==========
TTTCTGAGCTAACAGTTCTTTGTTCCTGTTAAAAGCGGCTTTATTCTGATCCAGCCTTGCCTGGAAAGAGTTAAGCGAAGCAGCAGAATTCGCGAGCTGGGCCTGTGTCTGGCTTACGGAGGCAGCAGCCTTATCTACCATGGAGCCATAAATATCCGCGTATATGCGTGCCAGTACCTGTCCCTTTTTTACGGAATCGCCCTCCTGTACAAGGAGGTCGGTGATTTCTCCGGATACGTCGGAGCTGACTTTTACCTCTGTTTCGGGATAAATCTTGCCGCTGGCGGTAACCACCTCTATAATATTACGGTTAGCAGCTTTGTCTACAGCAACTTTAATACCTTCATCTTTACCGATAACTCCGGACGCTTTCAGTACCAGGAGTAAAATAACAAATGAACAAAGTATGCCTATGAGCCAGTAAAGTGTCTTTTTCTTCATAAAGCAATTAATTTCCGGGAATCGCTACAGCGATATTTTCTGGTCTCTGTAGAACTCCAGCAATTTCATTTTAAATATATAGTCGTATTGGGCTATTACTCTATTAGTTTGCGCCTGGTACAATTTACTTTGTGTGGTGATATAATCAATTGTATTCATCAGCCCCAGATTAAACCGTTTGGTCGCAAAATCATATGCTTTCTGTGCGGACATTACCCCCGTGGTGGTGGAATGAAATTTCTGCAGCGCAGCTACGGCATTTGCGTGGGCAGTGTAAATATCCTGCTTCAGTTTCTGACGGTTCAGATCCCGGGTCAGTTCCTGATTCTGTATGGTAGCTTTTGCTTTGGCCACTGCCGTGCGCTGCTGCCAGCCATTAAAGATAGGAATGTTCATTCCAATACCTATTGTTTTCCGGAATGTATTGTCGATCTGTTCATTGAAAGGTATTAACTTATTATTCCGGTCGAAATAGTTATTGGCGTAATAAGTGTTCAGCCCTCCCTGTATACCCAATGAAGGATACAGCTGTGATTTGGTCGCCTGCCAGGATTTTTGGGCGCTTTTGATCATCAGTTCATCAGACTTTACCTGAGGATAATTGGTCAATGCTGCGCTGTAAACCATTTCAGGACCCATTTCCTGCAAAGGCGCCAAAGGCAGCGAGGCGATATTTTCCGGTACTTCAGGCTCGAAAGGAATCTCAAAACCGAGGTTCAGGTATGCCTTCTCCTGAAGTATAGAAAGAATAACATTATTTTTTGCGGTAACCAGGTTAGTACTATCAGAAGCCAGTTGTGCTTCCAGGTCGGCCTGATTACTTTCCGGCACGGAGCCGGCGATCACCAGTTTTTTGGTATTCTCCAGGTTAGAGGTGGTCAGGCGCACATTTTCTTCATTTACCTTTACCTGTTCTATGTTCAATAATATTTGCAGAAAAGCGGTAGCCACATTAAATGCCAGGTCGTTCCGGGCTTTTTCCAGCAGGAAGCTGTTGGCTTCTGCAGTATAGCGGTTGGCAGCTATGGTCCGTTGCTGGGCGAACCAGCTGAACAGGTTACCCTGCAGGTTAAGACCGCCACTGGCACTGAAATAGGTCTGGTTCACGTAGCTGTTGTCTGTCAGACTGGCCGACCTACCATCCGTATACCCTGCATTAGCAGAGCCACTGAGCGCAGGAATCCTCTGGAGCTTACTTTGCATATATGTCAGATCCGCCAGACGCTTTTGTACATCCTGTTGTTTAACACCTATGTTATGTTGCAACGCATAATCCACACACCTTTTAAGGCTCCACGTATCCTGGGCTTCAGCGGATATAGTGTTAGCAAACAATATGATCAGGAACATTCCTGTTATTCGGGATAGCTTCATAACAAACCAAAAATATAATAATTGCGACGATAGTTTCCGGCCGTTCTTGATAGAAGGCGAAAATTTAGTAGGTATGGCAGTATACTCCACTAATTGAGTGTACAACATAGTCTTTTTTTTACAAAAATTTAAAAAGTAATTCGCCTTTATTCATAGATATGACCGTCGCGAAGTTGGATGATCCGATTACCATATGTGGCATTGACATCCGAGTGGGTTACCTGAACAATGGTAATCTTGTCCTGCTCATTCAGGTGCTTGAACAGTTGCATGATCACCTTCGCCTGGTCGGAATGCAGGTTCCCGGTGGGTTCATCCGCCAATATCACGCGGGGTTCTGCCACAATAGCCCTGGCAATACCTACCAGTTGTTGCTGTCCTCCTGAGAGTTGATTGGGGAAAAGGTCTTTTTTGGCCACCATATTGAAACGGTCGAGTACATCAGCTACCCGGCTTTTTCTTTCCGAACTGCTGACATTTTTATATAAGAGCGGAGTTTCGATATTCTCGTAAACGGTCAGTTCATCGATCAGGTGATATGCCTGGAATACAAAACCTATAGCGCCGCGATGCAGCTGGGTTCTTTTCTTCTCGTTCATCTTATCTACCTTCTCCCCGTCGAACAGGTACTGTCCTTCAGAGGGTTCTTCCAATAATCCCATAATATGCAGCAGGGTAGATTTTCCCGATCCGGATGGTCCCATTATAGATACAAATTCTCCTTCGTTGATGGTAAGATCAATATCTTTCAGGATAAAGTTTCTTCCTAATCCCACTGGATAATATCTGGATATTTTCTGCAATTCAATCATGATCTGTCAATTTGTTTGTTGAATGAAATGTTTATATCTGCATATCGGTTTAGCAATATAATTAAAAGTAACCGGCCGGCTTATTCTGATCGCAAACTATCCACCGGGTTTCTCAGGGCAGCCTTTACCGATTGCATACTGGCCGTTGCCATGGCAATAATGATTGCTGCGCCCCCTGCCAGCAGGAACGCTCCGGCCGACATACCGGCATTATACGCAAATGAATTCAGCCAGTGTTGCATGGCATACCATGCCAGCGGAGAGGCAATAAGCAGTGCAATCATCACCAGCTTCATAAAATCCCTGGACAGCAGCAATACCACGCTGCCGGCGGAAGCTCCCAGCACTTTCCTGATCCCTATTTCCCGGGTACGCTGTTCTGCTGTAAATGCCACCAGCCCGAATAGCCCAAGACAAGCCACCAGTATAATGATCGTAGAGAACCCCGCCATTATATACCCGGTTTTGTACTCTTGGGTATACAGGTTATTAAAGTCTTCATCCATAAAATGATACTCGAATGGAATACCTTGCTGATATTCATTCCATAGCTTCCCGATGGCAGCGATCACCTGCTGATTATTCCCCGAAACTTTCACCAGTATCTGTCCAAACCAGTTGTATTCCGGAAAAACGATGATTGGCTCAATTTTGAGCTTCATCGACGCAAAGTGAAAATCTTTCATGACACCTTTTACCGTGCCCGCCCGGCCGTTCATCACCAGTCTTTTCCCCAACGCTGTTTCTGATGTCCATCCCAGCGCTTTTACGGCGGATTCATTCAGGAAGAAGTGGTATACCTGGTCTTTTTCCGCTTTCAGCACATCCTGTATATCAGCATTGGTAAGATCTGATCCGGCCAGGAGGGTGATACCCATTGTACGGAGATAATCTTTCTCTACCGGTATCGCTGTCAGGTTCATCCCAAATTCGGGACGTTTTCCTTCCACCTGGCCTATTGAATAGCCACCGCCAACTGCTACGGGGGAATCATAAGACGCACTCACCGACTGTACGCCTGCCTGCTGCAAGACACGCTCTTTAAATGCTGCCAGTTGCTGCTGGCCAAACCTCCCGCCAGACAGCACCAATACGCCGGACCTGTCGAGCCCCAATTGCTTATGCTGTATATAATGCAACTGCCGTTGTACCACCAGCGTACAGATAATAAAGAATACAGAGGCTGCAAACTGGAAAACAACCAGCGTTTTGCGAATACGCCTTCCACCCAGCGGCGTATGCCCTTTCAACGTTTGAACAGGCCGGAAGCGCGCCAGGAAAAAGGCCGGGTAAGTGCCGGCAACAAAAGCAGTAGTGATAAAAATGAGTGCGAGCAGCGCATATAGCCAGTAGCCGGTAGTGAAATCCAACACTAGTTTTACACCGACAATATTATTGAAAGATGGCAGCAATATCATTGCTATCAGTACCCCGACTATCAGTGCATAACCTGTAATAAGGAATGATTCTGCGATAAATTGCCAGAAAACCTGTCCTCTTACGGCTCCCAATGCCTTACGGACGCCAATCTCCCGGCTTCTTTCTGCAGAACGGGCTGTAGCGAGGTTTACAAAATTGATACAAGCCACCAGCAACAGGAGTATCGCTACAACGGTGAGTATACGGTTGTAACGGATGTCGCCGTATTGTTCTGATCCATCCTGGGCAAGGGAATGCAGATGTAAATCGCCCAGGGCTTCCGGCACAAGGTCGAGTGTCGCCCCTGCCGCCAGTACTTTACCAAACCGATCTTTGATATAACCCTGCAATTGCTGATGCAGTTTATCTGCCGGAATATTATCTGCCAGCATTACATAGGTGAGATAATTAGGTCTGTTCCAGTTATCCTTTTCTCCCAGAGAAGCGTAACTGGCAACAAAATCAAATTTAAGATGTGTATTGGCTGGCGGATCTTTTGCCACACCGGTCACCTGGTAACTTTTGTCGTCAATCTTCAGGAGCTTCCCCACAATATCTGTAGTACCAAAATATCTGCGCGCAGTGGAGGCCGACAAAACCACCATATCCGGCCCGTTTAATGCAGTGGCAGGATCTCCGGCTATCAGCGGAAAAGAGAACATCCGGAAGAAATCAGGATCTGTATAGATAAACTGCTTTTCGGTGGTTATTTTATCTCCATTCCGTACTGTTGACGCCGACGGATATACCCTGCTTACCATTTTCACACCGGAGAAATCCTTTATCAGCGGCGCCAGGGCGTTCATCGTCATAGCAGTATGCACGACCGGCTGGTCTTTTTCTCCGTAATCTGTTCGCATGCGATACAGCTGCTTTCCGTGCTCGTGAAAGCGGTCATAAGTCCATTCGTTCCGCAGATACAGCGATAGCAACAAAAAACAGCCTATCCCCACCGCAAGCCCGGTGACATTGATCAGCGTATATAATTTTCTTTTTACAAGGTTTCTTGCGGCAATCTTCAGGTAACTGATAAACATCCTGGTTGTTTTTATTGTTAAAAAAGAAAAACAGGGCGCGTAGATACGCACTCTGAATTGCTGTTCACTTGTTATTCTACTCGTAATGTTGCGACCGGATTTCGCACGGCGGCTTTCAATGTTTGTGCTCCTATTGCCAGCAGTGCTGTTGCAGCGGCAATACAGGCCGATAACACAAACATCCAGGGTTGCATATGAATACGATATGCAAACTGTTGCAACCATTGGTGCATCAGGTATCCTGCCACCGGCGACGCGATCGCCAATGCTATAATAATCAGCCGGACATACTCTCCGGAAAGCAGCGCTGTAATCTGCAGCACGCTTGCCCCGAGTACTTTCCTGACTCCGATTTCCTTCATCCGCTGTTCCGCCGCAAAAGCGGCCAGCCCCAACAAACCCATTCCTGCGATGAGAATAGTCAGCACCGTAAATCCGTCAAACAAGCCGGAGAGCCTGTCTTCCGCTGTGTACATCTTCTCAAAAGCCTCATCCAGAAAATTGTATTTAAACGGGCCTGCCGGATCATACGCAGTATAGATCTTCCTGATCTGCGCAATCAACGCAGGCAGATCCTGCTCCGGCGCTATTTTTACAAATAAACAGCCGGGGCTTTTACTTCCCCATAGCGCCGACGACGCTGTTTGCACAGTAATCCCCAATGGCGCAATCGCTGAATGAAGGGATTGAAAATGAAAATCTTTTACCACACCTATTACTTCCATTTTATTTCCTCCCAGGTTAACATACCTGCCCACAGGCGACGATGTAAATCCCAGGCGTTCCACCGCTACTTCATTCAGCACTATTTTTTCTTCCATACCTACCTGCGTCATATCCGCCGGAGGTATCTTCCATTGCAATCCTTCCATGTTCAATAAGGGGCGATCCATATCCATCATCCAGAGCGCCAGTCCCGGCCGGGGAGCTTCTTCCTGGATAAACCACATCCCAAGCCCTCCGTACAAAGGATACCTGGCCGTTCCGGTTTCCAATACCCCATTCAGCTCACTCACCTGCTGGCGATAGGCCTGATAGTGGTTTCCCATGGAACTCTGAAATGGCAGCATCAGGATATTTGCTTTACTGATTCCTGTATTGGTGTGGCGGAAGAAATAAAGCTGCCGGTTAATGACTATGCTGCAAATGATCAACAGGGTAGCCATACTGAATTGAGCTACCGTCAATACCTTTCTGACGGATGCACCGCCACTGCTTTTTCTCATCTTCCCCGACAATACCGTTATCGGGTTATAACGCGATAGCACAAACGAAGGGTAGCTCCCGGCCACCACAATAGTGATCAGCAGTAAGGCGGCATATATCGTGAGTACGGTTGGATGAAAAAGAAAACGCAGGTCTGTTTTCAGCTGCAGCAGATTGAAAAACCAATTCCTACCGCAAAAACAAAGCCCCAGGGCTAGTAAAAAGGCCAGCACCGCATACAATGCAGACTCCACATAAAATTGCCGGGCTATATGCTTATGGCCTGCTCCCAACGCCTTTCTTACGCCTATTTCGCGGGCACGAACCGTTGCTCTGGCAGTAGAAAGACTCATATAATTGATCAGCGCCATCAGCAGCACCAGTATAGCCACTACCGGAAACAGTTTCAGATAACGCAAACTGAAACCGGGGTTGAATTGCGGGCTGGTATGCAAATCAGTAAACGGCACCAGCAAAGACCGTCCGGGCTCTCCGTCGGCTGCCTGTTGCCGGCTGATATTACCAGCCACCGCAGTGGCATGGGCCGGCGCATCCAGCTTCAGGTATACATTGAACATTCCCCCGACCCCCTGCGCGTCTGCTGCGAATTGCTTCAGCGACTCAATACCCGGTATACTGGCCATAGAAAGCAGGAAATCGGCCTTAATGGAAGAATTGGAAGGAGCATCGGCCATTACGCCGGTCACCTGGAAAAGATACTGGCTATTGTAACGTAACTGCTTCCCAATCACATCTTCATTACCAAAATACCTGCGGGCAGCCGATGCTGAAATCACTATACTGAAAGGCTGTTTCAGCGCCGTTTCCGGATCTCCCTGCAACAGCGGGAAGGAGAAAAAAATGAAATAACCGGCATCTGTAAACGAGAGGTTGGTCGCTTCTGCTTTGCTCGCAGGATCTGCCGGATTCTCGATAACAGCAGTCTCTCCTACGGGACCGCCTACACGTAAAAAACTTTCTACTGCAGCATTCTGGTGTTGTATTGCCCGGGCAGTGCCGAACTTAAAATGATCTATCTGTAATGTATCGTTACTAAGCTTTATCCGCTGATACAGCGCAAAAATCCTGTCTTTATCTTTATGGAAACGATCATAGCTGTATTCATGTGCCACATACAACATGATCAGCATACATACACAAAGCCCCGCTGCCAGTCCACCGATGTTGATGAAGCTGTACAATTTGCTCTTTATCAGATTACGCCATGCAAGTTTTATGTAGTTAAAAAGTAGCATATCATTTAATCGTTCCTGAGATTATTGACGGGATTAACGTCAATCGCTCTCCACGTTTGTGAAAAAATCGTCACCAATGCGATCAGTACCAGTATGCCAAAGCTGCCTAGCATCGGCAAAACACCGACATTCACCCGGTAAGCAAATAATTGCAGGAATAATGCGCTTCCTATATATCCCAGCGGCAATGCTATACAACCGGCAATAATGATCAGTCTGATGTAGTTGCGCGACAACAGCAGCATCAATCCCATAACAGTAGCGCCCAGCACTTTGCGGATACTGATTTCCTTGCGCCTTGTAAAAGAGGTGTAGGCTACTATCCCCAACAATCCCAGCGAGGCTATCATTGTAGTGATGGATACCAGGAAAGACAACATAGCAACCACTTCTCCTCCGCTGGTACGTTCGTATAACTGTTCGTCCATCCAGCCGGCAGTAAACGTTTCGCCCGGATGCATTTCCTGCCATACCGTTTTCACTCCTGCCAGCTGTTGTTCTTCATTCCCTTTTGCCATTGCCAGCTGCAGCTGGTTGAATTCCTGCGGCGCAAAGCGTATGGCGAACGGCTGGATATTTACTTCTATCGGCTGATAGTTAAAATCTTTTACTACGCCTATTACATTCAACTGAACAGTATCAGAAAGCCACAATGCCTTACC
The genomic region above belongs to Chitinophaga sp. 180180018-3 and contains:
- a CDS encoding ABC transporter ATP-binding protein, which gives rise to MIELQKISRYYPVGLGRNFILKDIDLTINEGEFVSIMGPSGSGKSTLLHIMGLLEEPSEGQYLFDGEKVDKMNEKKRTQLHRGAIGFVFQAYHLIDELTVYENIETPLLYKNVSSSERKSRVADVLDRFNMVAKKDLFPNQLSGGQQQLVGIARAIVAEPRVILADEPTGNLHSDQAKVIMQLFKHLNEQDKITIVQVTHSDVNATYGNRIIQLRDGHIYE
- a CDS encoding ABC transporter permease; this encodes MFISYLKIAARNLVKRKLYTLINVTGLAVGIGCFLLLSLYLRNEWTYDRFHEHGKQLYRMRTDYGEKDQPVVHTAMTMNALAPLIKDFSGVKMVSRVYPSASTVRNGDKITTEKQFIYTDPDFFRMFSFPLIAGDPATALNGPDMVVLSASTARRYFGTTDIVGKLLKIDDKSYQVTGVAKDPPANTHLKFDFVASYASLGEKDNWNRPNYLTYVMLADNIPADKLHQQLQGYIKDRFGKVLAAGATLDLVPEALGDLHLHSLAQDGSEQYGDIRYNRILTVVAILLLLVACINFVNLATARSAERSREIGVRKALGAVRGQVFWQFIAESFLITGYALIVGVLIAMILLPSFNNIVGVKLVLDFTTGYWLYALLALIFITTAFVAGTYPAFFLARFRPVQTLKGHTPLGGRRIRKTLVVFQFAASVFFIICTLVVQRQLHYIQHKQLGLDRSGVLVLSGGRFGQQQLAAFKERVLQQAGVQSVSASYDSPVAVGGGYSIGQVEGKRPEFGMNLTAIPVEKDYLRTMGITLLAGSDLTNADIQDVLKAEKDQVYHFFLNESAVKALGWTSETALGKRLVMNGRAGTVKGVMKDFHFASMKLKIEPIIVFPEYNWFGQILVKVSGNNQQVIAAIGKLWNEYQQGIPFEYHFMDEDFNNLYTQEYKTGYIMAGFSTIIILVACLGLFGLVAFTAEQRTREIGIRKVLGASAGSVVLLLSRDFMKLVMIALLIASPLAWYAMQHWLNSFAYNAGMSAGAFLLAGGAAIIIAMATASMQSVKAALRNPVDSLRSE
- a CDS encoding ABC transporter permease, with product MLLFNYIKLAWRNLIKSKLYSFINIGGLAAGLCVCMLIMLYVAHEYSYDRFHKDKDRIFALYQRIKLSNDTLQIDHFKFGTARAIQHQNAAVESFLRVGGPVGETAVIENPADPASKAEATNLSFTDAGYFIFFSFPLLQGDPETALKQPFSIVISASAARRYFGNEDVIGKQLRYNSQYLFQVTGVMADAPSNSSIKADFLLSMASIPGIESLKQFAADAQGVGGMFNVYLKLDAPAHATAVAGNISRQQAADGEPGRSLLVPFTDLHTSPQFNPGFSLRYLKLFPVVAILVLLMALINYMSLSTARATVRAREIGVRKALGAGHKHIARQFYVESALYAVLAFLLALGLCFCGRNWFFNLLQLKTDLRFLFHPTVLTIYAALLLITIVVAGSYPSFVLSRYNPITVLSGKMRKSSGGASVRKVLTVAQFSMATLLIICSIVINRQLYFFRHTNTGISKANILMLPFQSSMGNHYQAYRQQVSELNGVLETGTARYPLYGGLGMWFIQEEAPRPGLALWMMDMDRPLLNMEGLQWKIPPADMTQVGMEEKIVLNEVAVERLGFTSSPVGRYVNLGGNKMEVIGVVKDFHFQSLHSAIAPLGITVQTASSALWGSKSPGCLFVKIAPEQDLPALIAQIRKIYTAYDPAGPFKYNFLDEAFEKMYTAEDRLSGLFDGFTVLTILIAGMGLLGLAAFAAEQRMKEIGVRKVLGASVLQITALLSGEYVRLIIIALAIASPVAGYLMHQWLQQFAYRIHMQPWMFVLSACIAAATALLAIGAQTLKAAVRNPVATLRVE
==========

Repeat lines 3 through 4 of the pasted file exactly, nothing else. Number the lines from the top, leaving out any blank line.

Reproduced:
- a CDS encoding ABC transporter ATP-binding protein, which gives rise to MIELQKISRYYPVGLGRNFILKDIDLTINEGEFVSIMGPSGSGKSTLLHIMGLLEEPSEGQYLFDGEKVDKMNEKKRTQLHRGAIGFVFQAYHLIDELTVYENIETPLLYKNVSSSERKSRVADVLDRFNMVAKKDLFPNQLSGGQQQLVGIARAIVAEPRVILADEPTGNLHSDQAKVIMQLFKHLNEQDKITIVQVTHSDVNATYGNRIIQLRDGHIYE
- a CDS encoding ABC transporter permease; this encodes MFISYLKIAARNLVKRKLYTLINVTGLAVGIGCFLLLSLYLRNEWTYDRFHEHGKQLYRMRTDYGEKDQPVVHTAMTMNALAPLIKDFSGVKMVSRVYPSASTVRNGDKITTEKQFIYTDPDFFRMFSFPLIAGDPATALNGPDMVVLSASTARRYFGTTDIVGKLLKIDDKSYQVTGVAKDPPANTHLKFDFVASYASLGEKDNWNRPNYLTYVMLADNIPADKLHQQLQGYIKDRFGKVLAAGATLDLVPEALGDLHLHSLAQDGSEQYGDIRYNRILTVVAILLLLVACINFVNLATARSAERSREIGVRKALGAVRGQVFWQFIAESFLITGYALIVGVLIAMILLPSFNNIVGVKLVLDFTTGYWLYALLALIFITTAFVAGTYPAFFLARFRPVQTLKGHTPLGGRRIRKTLVVFQFAASVFFIICTLVVQRQLHYIQHKQLGLDRSGVLVLSGGRFGQQQLAAFKERVLQQAGVQSVSASYDSPVAVGGGYSIGQVEGKRPEFGMNLTAIPVEKDYLRTMGITLLAGSDLTNADIQDVLKAEKDQVYHFFLNESAVKALGWTSETALGKRLVMNGRAGTVKGVMKDFHFASMKLKIEPIIVFPEYNWFGQILVKVSGNNQQVIAAIGKLWNEYQQGIPFEYHFMDEDFNNLYTQEYKTGYIMAGFSTIIILVACLGLFGLVAFTAEQRTREIGIRKVLGASAGSVVLLLSRDFMKLVMIALLIASPLAWYAMQHWLNSFAYNAGMSAGAFLLAGGAAIIIAMATASMQSVKAALRNPVDSLRSE